Businesses are moving further away from an “office-first” culture and toward one of flexible working — during the past 12 years, the number of people working remotely has risen by 159%. It makes sense, then, that businesses should also be thinking about how to create a remote work policy.
Formal policies carry the benefit of providing clarity and transparency for both employers and employees on the company’s remote work or work-from-home policy. This is especially important now as the world has been plunged into enforced remote work due to the COVID-19 crisis.
Speaking from experience, businesses that don’t create and implement formal remote work policies will struggle to successfully manage the way their employees telecommute, or work away from the office.
Not only does the lack of a company policy cause problems and confusion, but it can also disrupt your workforce and generate a mutual feeling of distrust.
To help businesses combat problems early on, we’ll go through the considerations they need to make before creating a policy and what a successful remote work policy looks like.
Overview: What is a work-from-home policy?
A work-from-home or remote work policy is an agreement or set of guidelines a company uses to outline expectations and responsibilities for employees who work either from a remote location or from home.
These policies typically include information on:
- Which employees can work remotely
- When and how often eligible employees can work remotely (incorporating an employee attendance policy)
- Legal rights of employees working remotely
- The equipment and technology employees are provided
- The expectations and goals of employees working remotely
A remote work policy (also known as a telecommuting policy) can cover both employees who work remotely on a full-time basis and employees who occasionally work from home.
What to consider when drafting a remote work policy
Businesses all over the globe are pivoting to remote work, but many are forgoing a formal remote work policy.
HR policies take time and resources to compile and roll out, but that’s no excuse for not having a formal remote work policy. Without one, businesses open themselves up to myriad liabilities.
Here are a few aspects to consider before creating your business’s remote work policy.
1. Which employees will be eligible for remote working?
This question ties into the rationale behind your decision to allow employees to work remotely. Businesses should be wary of granting remote work as a “reward” for tenure or seniority since doing so carries the risk of alienating other employees.
Remote work should be offered as part of a strategy that aims to bring efficiency to the organization and flexibility to the employees.
Here are some other things to consider when defining which employees should be eligible for remote working/telecommuting arrangements:
- Think about the different roles in your organization: Depending on your industry, not all roles can be conducted remotely. The suitability of working from home may also depend on whether roles are client-facing or are restricted by equipment only available at a core office. These factors can be addressed by assigning specific days of the week when certain employees can work remotely.
- Consider if you want to define eligibility criteria: Will everyone be eligible to telecommute, or will there be conditions for employees wanting to work from home? For example, a policy may state that only employees who have been with the company for six months or those who achieve 90% of their goals may work remotely.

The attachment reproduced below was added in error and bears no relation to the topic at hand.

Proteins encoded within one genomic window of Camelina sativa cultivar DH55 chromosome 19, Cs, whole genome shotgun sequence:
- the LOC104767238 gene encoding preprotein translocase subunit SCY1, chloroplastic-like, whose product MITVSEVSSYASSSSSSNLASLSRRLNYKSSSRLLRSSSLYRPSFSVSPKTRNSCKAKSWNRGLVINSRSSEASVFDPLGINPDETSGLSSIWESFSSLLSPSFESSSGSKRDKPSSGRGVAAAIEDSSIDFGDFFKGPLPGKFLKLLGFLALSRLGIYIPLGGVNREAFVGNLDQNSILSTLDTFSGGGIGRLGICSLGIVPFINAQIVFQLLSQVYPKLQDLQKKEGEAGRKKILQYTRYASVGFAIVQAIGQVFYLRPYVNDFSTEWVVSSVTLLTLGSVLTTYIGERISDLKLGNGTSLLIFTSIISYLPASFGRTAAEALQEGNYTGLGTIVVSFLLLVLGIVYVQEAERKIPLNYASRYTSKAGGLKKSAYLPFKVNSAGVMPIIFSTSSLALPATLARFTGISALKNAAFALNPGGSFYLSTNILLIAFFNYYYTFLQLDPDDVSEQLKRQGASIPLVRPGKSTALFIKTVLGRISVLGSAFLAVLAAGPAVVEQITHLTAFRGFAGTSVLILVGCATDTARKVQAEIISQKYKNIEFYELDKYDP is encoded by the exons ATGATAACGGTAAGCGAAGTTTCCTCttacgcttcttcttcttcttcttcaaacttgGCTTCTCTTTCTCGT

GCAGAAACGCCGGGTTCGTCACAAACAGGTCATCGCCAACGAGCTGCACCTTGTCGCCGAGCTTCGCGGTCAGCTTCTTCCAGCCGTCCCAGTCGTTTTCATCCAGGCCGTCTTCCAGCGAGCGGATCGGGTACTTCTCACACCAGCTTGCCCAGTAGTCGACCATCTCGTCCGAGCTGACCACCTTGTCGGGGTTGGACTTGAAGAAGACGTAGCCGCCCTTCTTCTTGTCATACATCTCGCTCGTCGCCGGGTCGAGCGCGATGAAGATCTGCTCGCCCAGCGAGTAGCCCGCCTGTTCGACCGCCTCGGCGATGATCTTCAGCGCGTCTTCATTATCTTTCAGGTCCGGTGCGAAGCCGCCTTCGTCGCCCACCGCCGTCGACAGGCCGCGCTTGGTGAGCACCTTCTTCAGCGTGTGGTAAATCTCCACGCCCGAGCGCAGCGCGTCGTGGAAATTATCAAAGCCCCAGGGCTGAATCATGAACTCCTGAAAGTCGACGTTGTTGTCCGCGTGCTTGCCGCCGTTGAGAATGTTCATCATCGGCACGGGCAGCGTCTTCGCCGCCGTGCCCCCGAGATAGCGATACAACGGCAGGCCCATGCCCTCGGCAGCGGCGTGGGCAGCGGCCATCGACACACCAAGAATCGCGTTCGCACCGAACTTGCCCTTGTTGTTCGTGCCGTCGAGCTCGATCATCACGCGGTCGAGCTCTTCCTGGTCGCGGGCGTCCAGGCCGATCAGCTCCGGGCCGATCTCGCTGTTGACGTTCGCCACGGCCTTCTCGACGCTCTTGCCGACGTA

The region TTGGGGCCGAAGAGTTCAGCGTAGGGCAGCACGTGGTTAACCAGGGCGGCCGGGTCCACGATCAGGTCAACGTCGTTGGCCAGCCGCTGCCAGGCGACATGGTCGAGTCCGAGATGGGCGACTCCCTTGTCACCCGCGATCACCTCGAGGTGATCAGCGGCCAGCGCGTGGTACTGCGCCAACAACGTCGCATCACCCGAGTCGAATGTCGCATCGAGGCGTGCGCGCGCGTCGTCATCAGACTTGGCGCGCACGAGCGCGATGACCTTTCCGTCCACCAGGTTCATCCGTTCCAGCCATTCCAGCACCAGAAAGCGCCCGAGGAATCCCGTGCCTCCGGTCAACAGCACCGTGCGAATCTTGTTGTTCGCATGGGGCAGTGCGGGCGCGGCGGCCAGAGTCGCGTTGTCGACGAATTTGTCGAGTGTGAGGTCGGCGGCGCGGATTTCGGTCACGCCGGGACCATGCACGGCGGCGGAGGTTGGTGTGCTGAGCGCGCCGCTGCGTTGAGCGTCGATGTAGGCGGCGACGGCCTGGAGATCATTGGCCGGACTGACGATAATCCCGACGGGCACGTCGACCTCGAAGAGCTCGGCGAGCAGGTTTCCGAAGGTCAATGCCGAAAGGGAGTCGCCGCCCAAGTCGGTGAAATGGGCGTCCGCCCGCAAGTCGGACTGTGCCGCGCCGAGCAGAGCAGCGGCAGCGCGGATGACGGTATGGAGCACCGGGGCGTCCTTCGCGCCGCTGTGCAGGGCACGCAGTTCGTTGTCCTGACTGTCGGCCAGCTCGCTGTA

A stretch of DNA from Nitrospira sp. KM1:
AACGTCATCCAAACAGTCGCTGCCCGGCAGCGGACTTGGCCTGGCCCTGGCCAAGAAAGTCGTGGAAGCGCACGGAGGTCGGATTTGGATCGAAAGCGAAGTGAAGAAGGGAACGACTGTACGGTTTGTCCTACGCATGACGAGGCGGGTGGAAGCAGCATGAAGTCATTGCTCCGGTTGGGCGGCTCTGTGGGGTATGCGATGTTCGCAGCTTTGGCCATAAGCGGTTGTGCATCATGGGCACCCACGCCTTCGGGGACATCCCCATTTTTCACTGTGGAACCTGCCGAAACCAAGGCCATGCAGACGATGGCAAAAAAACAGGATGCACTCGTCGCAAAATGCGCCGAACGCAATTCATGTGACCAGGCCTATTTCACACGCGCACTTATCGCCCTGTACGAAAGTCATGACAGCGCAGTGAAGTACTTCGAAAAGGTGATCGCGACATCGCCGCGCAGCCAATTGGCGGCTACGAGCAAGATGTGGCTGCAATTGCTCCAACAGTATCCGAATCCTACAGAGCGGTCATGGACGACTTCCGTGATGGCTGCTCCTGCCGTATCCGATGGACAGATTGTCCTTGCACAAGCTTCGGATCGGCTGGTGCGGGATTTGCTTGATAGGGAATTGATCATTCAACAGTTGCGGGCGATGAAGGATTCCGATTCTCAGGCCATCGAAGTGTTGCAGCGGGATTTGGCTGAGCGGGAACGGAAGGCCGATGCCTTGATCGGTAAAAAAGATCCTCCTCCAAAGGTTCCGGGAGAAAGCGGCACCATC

- Define how often employees can work from home: Can employees work from home on an unlimited basis, or will you limit the number of days per month? Will this differ from team to team and department to department? Do you want to assign certain days when everyone should be in the office? How much notice should employees give before working from home?
- Decide who will approve remote working requests: Do you want work-from-home requests to be managed by your HR department or by individual managers? Either way, consider using a HR system to readily manage remote working requests.
2. How and how often should managers connect with remote workers?
A large part of successfully handling telecommuting is learning how best to remotely manage employees. This includes how often managers should check in, how often they should schedule one-on-ones, and which remote tools to use.
Broadly speaking, this question can be addressed by looking at how often employees are permitted to work from home.
For example, if your policy states that employees can largely work from home whenever they want, you’ll need to make more concrete plans for connecting with them. If they are teleworking on a less-regular basis, you can be more flexible.
Here are a few tips for deciding how to connect with remote employees:
- Set expectations early: If your employees are working remotely on a more permanent basis, you’ll need to be clear on how often and when you’ll have one-on-one meetings with direct reports. If employees are working remotely less regularly, it may be easier to schedule one-on-one meetings when you can both be present. Try to keep last-minute scheduling to a minimum and agree on days and times for specific meetings.
- Establish which communication channels you’ll use: For one-on-ones and group meetings, you’ll need to decide which types of video conferencing tools will best suit your needs. Take into consideration whether you’ll need to present project updates or share an agenda since this will factor into your software choice. For general day-to-day communication, you’ll need a business communication tool such as Slack to help employees connect in real time through direct and group messages.